About this book
The Surprising Science of Tone Deafness and How We Hear Music
Author and journalist Tim Falconer — a self-confessed “bad singer” — is one of only 2.5 percent of the population that has been afflicted with amusia, ie: he is scientifically tone-deaf.
Bad Singer chronicles his quest to understand the brain science behind tone-deafness and to search for ways to retrain the adult brain. He is tested by numerous scientists who are as fascinated with him as he is with them. He also investigates why we love music and deconstructs what we are really hearing when we listen to it. Throughout this journey of scientific and psychological discovery, he puts theory to practice by taking voice and breathing lessons with a voice coach in order to achieve his personal goal: a public display of his singing abilities.
A work of scientific discovery, musicology, and personal odyssey, Bad Singer is a fascinating, insightful, and highly entertaining account from an award-winning journalist and author.
About the Author
Tim Falconer is the author of Bad Singer: The Surprising Science of Tone Deafness and How We Hear Music, which the Globe and Mail named to The Globe 100 Best Books of 2016. He’s also written books on activism, our love-hate relationship with the car, end-of-life ethics, and parenting. Falconer teaches creative nonfiction at the University of King’s College in Halifax, is a faculty editor in the literary journalism program at the Banff Centre for Arts and Creativity, and taught magazine journalism at Toronto’s Ryerson University for two decades. A former writer-in-residence at Berton House in Dawson City, he returns to the Yukon as often as he can, but lives in Toronto.
Awards and Praise
“Bad Singer deftly combines a memoir of Falconer’s personal musical history with a scientific look into how humans hear music.” — Maclean’s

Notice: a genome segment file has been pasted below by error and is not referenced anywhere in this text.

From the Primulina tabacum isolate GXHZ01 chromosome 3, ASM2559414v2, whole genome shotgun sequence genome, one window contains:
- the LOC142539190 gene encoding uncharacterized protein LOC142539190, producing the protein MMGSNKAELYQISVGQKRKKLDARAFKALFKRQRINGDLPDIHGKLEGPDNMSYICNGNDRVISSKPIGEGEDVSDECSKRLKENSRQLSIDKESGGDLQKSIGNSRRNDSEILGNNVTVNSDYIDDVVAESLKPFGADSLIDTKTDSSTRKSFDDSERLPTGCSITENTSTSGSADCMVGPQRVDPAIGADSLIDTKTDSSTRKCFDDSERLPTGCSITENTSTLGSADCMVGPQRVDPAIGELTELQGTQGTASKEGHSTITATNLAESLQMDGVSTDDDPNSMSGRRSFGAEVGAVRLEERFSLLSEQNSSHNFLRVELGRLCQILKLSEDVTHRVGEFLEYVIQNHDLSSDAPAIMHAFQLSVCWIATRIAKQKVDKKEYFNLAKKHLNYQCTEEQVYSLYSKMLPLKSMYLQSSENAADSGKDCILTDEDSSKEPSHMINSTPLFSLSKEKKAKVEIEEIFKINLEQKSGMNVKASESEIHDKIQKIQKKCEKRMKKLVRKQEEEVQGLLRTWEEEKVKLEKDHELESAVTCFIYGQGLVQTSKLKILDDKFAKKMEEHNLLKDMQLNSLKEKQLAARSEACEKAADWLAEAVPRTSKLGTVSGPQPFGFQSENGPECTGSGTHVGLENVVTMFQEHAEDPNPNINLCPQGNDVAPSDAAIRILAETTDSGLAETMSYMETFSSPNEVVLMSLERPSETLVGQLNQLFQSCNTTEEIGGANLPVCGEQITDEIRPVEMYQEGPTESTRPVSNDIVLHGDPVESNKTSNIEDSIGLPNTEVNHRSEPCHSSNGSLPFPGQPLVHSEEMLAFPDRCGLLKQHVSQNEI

“A remarkable story of dogged determination to prove his own body wrong and, as such, is one of the more illuminating cultural studies of modern times.” — Globe and Mail
“An engaging, step-by-step look into how scientists study tone deafness . . . an essential tale about how human beings, even those of us with tin ears, can’t help but be drawn to music . . . Over the last decade there have been a number of books published about the science of music — such as Daniel Levitan’s This Is Your Brain on Music, Oliver Sacks’s Musicophilia, and David Byrne’s How Music Works — and Bad Singer is a doubly successful effort because it doesn’t retread the same ground of these books, with Falconer couching his subject in a personal journey that’s enjoyable to follow.” — National Post
“A spirited, even adventurous look at the mysteries of how the human brain perceives and processes sound — and even, on occasion, manages to make beautiful music.” — Kirkus Reviews “Falconer is old school in his traditional approach to journalism. He conducts lengthy interviews and fluidly articulates complex scientific concepts. He’s the protagonist yet he doesn’t digress into self-indulgence. The result is fresh, intelligent prose. While he may be a bad singer, he’s a thorough researcher and gifted raconteur. What Falconer lacks in pitch he makes up for in curiosity and passion.” — Toronto Star
“In his journey to understand why, exactly, he can't hold a tune — while having the ears and taste to appreciate great singing and songwriting — Tim Falconer takes us on a deeply absorbing journey into the worlds of brain science, singing coaches, music psychologists, ethnomusicologists, and into his own keening, music-loving heart. Bad Singer is a fun, fascinating, beautifully written, and strangely moving tale of a melodically-challenged man who yearned to sing. And it has much to say about the mystery of how music moves all of us, good and bad singers alike.” — John Colapinto, author of Undone
“Falconer’s self-deprecating humour keeps Bad Singer’s tone lighthearted and as entertaining as the photos of him hamming it up as a singer on the book cover. Lines like ‘I’m a bad singer. And deep down, it matters’ produce an undercurrent of sorrow, but far more pronounced are his curiosity, vulnerability, and perseverance. It’s a deeply human book, and his most personal.” — Quill & Quire
“An engaging tale.” — Winnipeg Free Press
“As a reader you can’t help but empathize with Falconer as he struggles through his singing lessons, learning to control his voice even though he can’t always hit the pitches. And you cheer him on when, at the end of his quest, not exactly cured of amusia, he finally faces his audience — and the music.” — Montreal Centre-Ville Magazine
“A fascinating read that combines personal narrative with scientific and cultural research.” — Chart Attack